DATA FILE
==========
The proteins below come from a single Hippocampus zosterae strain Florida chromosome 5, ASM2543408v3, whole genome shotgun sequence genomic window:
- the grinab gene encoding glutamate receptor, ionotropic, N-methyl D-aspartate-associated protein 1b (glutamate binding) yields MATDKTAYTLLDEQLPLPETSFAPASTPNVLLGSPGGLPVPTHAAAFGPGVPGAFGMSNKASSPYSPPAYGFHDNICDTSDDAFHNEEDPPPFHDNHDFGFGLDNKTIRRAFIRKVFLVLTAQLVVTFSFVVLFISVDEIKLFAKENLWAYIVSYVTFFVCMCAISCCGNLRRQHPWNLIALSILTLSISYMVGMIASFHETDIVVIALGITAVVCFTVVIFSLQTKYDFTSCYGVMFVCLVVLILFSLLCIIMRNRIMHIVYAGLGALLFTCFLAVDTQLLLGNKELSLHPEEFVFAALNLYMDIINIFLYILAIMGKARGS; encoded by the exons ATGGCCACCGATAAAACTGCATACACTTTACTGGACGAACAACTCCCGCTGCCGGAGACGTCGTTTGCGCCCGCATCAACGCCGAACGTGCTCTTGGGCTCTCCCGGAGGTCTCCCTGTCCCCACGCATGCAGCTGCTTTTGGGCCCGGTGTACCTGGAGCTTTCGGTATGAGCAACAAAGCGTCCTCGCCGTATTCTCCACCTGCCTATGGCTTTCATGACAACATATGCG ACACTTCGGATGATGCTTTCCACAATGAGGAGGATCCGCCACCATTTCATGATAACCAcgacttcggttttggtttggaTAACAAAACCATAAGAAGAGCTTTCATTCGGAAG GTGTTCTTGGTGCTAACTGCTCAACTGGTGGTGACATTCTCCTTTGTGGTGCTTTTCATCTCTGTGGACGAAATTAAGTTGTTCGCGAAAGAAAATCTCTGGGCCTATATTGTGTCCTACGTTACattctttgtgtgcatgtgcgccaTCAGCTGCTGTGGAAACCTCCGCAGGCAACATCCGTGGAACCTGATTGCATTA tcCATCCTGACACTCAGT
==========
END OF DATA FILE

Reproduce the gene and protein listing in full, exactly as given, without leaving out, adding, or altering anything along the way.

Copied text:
The proteins below come from a single Hippocampus zosterae strain Florida chromosome 5, ASM2543408v3, whole genome shotgun sequence genomic window:
- the grinab gene encoding glutamate receptor, ionotropic, N-methyl D-aspartate-associated protein 1b (glutamate binding) yields MATDKTAYTLLDEQLPLPETSFAPASTPNVLLGSPGGLPVPTHAAAFGPGVPGAFGMSNKASSPYSPPAYGFHDNICDTSDDAFHNEEDPPPFHDNHDFGFGLDNKTIRRAFIRKVFLVLTAQLVVTFSFVVLFISVDEIKLFAKENLWAYIVSYVTFFVCMCAISCCGNLRRQHPWNLIALSILTLSISYMVGMIASFHETDIVVIALGITAVVCFTVVIFSLQTKYDFTSCYGVMFVCLVVLILFSLLCIIMRNRIMHIVYAGLGALLFTCFLAVDTQLLLGNKELSLHPEEFVFAALNLYMDIINIFLYILAIMGKARGS; encoded by the exons ATGGCCACCGATAAAACTGCATACACTTTACTGGACGAACAACTCCCGCTGCCGGAGACGTCGTTTGCGCCCGCATCAACGCCGAACGTGCTCTTGGGCTCTCCCGGAGGTCTCCCTGTCCCCACGCATGCAGCTGCTTTTGGGCCCGGTGTACCTGGAGCTTTCGGTATGAGCAACAAAGCGTCCTCGCCGTATTCTCCACCTGCCTATGGCTTTCATGACAACATATGCG ACACTTCGGATGATGCTTTCCACAATGAGGAGGATCCGCCACCATTTCATGATAACCAcgacttcggttttggtttggaTAACAAAACCATAAGAAGAGCTTTCATTCGGAAG GTGTTCTTGGTGCTAACTGCTCAACTGGTGGTGACATTCTCCTTTGTGGTGCTTTTCATCTCTGTGGACGAAATTAAGTTGTTCGCGAAAGAAAATCTCTGGGCCTATATTGTGTCCTACGTTACattctttgtgtgcatgtgcgccaTCAGCTGCTGTGGAAACCTCCGCAGGCAACATCCGTGGAACCTGATTGCATTA tcCATCCTGACACTCAGT